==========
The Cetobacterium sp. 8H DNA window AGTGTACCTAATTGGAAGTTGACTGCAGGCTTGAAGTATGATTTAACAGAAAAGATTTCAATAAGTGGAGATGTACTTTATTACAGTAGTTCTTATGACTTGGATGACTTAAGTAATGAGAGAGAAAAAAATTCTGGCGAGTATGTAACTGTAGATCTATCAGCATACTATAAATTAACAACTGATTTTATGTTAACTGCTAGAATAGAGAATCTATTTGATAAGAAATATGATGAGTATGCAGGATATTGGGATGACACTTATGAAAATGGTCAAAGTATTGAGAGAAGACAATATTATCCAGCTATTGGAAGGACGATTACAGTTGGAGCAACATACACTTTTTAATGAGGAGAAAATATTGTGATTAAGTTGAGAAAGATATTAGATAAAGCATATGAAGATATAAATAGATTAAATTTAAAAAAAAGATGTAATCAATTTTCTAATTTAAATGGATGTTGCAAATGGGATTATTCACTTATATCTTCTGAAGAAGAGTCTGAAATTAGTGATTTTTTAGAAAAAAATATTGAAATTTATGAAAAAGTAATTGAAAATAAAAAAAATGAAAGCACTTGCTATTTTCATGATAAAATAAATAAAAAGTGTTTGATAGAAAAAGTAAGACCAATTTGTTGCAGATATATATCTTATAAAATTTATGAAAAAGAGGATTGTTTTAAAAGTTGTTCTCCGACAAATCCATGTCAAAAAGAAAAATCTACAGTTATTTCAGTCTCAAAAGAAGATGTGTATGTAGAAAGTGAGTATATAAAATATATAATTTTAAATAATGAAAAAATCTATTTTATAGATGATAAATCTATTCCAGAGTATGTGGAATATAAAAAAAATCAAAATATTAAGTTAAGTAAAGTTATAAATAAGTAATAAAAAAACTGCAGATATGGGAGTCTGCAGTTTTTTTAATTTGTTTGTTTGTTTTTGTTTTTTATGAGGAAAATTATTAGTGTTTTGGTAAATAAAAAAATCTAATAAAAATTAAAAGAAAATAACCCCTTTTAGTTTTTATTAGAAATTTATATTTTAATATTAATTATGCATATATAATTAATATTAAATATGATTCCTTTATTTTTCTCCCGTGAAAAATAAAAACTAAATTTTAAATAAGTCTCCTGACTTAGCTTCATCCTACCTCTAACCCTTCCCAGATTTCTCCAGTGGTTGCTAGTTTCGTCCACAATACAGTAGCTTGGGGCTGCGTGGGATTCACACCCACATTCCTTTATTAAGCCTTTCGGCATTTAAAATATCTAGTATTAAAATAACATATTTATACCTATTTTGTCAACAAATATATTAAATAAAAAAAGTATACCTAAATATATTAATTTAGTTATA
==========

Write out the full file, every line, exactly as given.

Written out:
The Cetobacterium sp. 8H DNA window AGTGTACCTAATTGGAAGTTGACTGCAGGCTTGAAGTATGATTTAACAGAAAAGATTTCAATAAGTGGAGATGTACTTTATTACAGTAGTTCTTATGACTTGGATGACTTAAGTAATGAGAGAGAAAAAAATTCTGGCGAGTATGTAACTGTAGATCTATCAGCATACTATAAATTAACAACTGATTTTATGTTAACTGCTAGAATAGAGAATCTATTTGATAAGAAATATGATGAGTATGCAGGATATTGGGATGACACTTATGAAAATGGTCAAAGTATTGAGAGAAGACAATATTATCCAGCTATTGGAAGGACGATTACAGTTGGAGCAACATACACTTTTTAATGAGGAGAAAATATTGTGATTAAGTTGAGAAAGATATTAGATAAAGCATATGAAGATATAAATAGATTAAATTTAAAAAAAAGATGTAATCAATTTTCTAATTTAAATGGATGTTGCAAATGGGATTATTCACTTATATCTTCTGAAGAAGAGTCTGAAATTAGTGATTTTTTAGAAAAAAATATTGAAATTTATGAAAAAGTAATTGAAAATAAAAAAAATGAAAGCACTTGCTATTTTCATGATAAAATAAATAAAAAGTGTTTGATAGAAAAAGTAAGACCAATTTGTTGCAGATATATATCTTATAAAATTTATGAAAAAGAGGATTGTTTTAAAAGTTGTTCTCCGACAAATCCATGTCAAAAAGAAAAATCTACAGTTATTTCAGTCTCAAAAGAAGATGTGTATGTAGAAAGTGAGTATATAAAATATATAATTTTAAATAATGAAAAAATCTATTTTATAGATGATAAATCTATTCCAGAGTATGTGGAATATAAAAAAAATCAAAATATTAAGTTAAGTAAAGTTATAAATAAGTAATAAAAAAACTGCAGATATGGGAGTCTGCAGTTTTTTTAATTTGTTTGTTTGTTTTTGTTTTTTATGAGGAAAATTATTAGTGTTTTGGTAAATAAAAAAATCTAATAAAAATTAAAAGAAAATAACCCCTTTTAGTTTTTATTAGAAATTTATATTTTAATATTAATTATGCATATATAATTAATATTAAATATGATTCCTTTATTTTTCTCCCGTGAAAAATAAAAACTAAATTTTAAATAAGTCTCCTGACTTAGCTTCATCCTACCTCTAACCCTTCCCAGATTTCTCCAGTGGTTGCTAGTTTCGTCCACAATACAGTAGCTTGGGGCTGCGTGGGATTCACACCCACATTCCTTTATTAAGCCTTTCGGCATTTAAAATATCTAGTATTAAAATAACATATTTATACCTATTTTGTCAACAAATATATTAAATAAAAAAAGTATACCTAAATATATTAATTTAGTTATA